The vice president of research at CPM Group cited several potential catalysts that could benefit or hinder the momentum of the metal.
“Much of palladium’s 2021 price forecast is pegged on a recovery in palladium fabrication demand,” he said. “The availability of vaccines and the large monetary and fiscal stimulus injected into the global economy is expected to support this expectation of growth in fabrication demand.”
Growth in demand is anticipated for the second half of the year, with prices rising in expectation of the heightened calls.
In terms of what price point we can expect to see for the metal, FocusEconomics offered some insight.
“Panelists see palladium prices falling slightly from their current level but remaining extremely elevated by historical standards, averaging US$2,261 per troy ounce in Q4 2021,” said Burke.
Prices are likely to be slightly depressed as South African production returns to pre-pandemic levels.
“That said, the ongoing recovery in global economic activity should support demand for vehicles—particularly for hybrids—and cap the overall fall in prices,” added Burke.
“A potentially faster-than-anticipated rollout of a vaccine is an upside risk, while the possible substitution of palladium for platinum in catalytic converters, given the elevated price disparity between the metals, is a downside risk.”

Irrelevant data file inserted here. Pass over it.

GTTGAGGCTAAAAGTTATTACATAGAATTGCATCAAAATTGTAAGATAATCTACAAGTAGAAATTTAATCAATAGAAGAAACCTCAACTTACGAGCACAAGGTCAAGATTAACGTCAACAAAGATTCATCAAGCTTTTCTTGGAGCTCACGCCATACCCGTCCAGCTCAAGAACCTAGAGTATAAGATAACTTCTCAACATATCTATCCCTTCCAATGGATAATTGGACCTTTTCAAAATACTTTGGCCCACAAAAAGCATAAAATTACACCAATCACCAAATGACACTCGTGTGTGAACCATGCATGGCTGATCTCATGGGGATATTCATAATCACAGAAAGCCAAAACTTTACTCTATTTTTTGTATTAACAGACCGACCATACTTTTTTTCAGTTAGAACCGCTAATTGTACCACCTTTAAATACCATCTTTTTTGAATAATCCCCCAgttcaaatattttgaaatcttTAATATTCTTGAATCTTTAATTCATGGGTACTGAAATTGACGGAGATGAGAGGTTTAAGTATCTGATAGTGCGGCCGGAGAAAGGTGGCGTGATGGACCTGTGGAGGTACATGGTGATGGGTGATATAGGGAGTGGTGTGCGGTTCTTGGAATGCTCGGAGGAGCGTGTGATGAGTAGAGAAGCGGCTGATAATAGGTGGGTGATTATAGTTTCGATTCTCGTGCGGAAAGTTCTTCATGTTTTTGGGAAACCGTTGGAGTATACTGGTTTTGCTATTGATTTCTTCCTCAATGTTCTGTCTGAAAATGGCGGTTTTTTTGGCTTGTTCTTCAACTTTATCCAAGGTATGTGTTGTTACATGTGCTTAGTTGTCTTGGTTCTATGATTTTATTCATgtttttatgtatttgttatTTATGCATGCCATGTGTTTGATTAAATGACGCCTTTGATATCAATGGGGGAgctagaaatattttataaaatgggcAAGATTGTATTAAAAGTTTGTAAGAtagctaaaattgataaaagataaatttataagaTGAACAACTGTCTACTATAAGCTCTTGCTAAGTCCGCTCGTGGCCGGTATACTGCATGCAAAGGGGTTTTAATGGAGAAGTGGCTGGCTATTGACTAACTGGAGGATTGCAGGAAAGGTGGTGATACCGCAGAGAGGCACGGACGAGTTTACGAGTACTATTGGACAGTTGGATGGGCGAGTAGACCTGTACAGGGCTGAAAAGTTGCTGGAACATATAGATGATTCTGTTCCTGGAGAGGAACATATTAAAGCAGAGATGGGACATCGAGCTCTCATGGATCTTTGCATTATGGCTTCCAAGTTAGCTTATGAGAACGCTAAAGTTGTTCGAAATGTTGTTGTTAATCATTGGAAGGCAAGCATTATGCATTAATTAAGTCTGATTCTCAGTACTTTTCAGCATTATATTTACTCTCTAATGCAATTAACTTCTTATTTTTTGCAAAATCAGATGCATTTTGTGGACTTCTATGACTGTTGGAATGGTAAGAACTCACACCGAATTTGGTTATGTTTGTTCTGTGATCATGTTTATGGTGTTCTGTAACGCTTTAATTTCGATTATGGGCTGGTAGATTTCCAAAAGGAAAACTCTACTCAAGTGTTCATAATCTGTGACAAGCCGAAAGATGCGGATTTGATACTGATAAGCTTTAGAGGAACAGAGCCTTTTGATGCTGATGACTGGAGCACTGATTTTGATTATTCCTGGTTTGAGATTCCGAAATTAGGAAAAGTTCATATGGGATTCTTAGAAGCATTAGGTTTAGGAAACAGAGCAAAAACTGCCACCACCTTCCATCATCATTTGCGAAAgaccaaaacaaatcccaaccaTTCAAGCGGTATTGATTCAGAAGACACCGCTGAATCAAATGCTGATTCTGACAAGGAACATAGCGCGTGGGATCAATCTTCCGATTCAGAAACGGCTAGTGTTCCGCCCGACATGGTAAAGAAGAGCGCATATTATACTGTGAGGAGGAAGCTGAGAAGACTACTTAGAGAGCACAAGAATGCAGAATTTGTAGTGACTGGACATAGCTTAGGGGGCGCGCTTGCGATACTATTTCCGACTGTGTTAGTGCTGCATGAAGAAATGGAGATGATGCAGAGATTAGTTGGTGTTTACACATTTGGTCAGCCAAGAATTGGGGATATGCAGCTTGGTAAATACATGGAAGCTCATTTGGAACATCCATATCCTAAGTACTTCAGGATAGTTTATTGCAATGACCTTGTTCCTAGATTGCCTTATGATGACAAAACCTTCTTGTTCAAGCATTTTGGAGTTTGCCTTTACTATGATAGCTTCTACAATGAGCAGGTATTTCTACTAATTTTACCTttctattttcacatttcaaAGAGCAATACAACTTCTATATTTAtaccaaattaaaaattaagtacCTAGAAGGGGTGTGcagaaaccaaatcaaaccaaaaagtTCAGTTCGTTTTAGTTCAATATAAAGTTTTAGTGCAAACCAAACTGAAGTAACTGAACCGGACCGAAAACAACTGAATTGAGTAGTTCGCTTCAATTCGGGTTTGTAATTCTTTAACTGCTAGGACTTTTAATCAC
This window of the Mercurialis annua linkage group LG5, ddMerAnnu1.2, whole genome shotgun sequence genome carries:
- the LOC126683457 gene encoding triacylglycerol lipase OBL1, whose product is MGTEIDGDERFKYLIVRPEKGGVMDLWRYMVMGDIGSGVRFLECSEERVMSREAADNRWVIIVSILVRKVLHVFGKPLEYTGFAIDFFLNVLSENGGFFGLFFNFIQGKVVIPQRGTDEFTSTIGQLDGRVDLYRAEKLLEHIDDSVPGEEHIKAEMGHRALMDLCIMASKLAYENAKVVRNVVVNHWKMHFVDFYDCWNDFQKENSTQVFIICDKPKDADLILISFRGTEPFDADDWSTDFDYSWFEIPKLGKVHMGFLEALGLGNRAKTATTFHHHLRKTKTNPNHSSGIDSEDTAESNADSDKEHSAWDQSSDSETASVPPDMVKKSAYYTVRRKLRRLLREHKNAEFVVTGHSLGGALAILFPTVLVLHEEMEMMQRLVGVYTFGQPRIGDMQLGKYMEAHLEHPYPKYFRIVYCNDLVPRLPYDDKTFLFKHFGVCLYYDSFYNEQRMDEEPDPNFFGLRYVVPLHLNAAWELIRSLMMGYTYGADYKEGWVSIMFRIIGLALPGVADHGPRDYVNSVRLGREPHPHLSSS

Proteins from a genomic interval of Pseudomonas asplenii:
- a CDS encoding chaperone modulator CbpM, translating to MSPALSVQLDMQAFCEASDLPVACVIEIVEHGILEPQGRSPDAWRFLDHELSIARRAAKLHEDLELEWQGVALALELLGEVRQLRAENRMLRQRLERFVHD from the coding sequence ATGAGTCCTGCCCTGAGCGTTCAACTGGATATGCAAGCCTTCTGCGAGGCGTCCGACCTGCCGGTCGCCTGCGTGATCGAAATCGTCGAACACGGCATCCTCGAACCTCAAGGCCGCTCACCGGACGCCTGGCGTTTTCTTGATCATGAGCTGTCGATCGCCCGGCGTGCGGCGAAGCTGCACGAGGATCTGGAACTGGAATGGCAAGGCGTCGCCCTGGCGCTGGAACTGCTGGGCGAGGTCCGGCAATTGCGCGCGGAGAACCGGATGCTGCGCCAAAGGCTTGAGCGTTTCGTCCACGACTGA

As vaccines are rolled out across Europe and North America, Africa is estimated to receive shipments of inoculations in late summer, a factor that could result in further lockdowns leading to mining sector disruptions.
US Global Investors Aldis, pointed out that South Africa controls 90 percent of the resource base in the PGM space.
“This (vaccine delivery) is going to impact probably every sector out there because the roll out of the vaccine is going to be very problematic in countries where their healthcare infrastructure suffered from a lack of investment to some extent.”
Official numbers on just how impactful South African lockdowns have been on palladium supply are still being tallied according to Savant, although a significant reduction is estimated.
Anglo American Platinum (Amplats) (LSE:AAL,OTC Pink:AGPPF) a South Africa focused PGM major had to drastically reduce its guidance in 2020. Not only did the government impose lockdowns weigh on output, so did a fire at its smelter plant.
“They (Amplats) curtailed guidance down to about 2.5 million ounces from 3.1 million – 3.3 million, that’s almost 600,000 ounces, less production,” said Aldis. “It should tighten the market”
Don’t forget to follow us @INN_Resource for real-time updates!
Securities Disclosure: I, Georgia Williams, hold no direct investment interest in any company mentioned in this article.
Editorial Disclosure: The Investing News Network does not guarantee the accuracy or thoroughness of the information reported in the interviews it conducts. The opinions expressed in these interviews do not reflect the opinions of the Investing News Network and do not constitute investment advice. All readers are encouraged to perform their own due diligence.